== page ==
That India was seeking to capture a large share of its fleet replacement requirement worth a few billions of dollars within the country and boost its Make in India initiative became evident when the shipping ministry moved a proposal making it mandatory for government departments/agencies and state-run fleet owners to order all their ships from India from 2025.
That’s when a 10-year financial aid scheme to local shipbuilders approved by the Indian cabinet ends. The state aid, to take effect from 1 April 2016, will entitle Indian shipyards to get extra money on each ship they build to neutralize the cost disadvantages they face on account of local taxes and high cost of working capital while competing with global yards to get orders.
During the 10-year period, local yards will also have a so-called right of first refusal on ship purchases and ship repairs of government departments/agencies and state-owned firms. This facility allows local yards to clinch state-funded contracts/works, if they are not the lowest bidder, by matching the lowest price quoted by overseas entities in public auctions.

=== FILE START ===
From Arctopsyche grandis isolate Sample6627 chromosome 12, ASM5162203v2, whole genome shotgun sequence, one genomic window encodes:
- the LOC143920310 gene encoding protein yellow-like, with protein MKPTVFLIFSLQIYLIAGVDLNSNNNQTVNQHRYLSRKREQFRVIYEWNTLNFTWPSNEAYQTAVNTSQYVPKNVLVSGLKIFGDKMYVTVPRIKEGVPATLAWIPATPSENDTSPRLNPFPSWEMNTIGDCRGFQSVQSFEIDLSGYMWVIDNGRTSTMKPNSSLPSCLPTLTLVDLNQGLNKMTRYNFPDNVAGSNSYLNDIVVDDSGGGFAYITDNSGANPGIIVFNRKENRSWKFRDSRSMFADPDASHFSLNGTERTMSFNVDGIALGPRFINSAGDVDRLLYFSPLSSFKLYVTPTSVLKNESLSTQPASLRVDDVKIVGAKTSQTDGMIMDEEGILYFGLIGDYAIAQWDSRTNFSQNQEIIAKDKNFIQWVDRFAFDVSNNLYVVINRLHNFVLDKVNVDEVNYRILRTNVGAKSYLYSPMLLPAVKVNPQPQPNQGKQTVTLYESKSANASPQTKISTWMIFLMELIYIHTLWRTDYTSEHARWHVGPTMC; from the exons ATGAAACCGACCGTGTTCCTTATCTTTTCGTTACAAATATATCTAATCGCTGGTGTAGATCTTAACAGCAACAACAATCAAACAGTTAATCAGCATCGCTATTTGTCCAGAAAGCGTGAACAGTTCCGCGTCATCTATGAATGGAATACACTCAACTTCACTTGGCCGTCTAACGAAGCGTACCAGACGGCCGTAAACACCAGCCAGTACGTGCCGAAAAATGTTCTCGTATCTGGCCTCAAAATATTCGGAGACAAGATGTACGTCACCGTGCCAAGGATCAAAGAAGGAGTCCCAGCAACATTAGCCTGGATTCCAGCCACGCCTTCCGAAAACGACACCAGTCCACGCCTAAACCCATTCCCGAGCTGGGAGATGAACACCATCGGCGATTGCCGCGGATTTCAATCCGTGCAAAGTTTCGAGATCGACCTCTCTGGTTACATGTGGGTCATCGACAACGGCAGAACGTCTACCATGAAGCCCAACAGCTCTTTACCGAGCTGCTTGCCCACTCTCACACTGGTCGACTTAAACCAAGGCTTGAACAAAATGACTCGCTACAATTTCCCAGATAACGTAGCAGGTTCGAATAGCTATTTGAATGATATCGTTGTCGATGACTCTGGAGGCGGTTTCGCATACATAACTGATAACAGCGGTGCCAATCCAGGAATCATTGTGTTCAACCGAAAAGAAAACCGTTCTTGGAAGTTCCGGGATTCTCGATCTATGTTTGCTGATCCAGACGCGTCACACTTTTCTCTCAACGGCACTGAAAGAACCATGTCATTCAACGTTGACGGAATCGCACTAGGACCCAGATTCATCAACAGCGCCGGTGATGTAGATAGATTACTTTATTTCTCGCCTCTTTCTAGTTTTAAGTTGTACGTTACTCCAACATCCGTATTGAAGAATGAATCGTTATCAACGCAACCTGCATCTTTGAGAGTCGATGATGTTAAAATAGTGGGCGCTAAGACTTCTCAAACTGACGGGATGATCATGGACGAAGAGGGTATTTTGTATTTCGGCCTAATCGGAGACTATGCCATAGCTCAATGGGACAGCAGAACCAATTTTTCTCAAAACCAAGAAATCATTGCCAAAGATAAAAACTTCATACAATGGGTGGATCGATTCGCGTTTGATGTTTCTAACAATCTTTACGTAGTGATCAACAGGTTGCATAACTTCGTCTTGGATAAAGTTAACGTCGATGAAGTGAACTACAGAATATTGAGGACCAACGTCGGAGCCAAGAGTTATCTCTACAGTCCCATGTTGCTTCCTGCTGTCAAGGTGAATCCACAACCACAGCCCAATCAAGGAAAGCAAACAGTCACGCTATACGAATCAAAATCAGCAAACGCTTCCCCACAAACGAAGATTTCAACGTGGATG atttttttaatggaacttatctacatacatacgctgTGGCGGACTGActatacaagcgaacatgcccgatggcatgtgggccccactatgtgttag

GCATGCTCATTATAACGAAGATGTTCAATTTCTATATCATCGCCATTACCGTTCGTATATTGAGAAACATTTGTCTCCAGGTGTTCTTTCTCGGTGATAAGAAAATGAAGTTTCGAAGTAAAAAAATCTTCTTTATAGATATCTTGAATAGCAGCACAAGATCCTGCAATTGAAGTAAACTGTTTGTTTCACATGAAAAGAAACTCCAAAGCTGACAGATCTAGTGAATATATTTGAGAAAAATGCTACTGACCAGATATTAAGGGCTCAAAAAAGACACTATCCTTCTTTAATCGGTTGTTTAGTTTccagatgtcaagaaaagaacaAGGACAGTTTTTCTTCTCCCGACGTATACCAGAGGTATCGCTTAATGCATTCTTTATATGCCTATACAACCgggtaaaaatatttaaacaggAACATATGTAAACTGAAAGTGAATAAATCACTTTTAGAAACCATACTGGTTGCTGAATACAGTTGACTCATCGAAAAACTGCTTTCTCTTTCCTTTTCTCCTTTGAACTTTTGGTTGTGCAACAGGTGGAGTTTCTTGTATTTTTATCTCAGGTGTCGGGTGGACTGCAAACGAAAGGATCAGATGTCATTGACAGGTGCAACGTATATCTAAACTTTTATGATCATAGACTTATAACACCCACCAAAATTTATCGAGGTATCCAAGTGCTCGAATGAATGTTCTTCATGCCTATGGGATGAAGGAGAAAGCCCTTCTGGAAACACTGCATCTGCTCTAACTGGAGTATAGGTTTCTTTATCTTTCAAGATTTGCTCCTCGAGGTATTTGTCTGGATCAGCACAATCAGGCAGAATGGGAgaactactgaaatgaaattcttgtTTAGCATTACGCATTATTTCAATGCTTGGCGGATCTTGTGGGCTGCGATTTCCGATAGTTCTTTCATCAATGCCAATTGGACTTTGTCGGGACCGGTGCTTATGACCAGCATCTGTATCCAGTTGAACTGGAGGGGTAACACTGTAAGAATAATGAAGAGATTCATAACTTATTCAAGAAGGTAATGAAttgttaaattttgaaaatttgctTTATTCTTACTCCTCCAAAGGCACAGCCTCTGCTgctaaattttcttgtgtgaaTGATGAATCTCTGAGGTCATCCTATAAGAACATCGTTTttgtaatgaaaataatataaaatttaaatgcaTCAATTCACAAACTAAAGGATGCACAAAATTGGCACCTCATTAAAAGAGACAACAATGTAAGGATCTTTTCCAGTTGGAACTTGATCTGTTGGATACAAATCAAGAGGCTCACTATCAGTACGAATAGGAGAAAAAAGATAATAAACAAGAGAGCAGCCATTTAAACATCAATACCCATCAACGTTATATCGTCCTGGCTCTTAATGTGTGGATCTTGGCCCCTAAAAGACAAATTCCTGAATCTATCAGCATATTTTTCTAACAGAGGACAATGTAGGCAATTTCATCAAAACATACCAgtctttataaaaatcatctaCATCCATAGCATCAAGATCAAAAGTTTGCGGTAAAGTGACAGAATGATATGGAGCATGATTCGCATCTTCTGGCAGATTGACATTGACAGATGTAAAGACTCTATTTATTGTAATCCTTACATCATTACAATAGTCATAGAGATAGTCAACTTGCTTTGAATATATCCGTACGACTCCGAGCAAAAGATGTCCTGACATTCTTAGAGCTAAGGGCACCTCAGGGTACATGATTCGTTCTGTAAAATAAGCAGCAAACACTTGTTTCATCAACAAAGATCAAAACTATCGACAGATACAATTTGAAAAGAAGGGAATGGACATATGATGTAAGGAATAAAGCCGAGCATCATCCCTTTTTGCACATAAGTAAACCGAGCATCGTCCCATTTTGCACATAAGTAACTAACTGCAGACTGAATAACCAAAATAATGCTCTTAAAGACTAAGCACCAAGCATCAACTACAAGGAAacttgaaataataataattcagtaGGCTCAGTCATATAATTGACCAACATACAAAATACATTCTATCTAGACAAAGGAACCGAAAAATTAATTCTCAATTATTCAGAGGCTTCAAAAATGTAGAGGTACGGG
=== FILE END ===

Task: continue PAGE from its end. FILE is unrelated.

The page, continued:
To remove the apprehensions in the minds of fleet owners on the ability of local yards to construct ships on time, the government linked the disbursement of state aid to a delivery time-frame—within three years of signing the contract.
This timeline, though, is not applicable to the construction of specialized ships such as liquefied natural gas and liquefied petroleum gas carriers and high-end offshore oil drilling and production platforms.
Ten years is a reasonable time for local yards to shape up though the end of the aid scheme could throw up considerable uncertainties for some shipbuilders. This is probably what the ministry is trying to address by proposing that government departments/agencies and state-run shipping firms should order all their ships from India from 2025 by following the same right of first refusal rule so that local yards have a steady flow of ship orders.
Shipping Corp. has protested this plan and has asked for the exclusion of commercial vessels from its purview. Being a commercial entity, Shipping Corp. says it would be unviable to run a ship if it is constructed and delivered late on two counts—construction delays raise the ship price, besides resulting in opportunity loss for its owner.